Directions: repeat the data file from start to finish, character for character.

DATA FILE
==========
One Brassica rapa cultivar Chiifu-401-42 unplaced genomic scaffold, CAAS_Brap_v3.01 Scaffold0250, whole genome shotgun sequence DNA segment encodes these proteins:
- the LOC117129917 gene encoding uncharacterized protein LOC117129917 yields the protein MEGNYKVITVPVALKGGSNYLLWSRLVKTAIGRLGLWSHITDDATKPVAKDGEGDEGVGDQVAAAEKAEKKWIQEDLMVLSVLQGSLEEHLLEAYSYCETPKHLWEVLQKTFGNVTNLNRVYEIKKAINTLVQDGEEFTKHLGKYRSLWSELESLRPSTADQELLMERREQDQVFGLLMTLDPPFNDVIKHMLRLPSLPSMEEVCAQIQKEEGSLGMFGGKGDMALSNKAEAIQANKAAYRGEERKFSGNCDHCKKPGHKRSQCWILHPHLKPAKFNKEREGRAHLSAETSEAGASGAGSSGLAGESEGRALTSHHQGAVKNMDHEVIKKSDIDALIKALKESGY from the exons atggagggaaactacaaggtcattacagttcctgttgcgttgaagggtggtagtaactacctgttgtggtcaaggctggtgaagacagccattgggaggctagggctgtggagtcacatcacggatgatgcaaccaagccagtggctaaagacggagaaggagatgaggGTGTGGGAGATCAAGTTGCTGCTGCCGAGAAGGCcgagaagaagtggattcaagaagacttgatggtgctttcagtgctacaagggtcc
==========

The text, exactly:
One Brassica rapa cultivar Chiifu-401-42 unplaced genomic scaffold, CAAS_Brap_v3.01 Scaffold0250, whole genome shotgun sequence DNA segment encodes these proteins:
- the LOC117129917 gene encoding uncharacterized protein LOC117129917 yields the protein MEGNYKVITVPVALKGGSNYLLWSRLVKTAIGRLGLWSHITDDATKPVAKDGEGDEGVGDQVAAAEKAEKKWIQEDLMVLSVLQGSLEEHLLEAYSYCETPKHLWEVLQKTFGNVTNLNRVYEIKKAINTLVQDGEEFTKHLGKYRSLWSELESLRPSTADQELLMERREQDQVFGLLMTLDPPFNDVIKHMLRLPSLPSMEEVCAQIQKEEGSLGMFGGKGDMALSNKAEAIQANKAAYRGEERKFSGNCDHCKKPGHKRSQCWILHPHLKPAKFNKEREGRAHLSAETSEAGASGAGSSGLAGESEGRALTSHHQGAVKNMDHEVIKKSDIDALIKALKESGY from the exons atggagggaaactacaaggtcattacagttcctgttgcgttgaagggtggtagtaactacctgttgtggtcaaggctggtgaagacagccattgggaggctagggctgtggagtcacatcacggatgatgcaaccaagccagtggctaaagacggagaaggagatgaggGTGTGGGAGATCAAGTTGCTGCTGCCGAGAAGGCcgagaagaagtggattcaagaagacttgatggtgctttcagtgctacaagggtcc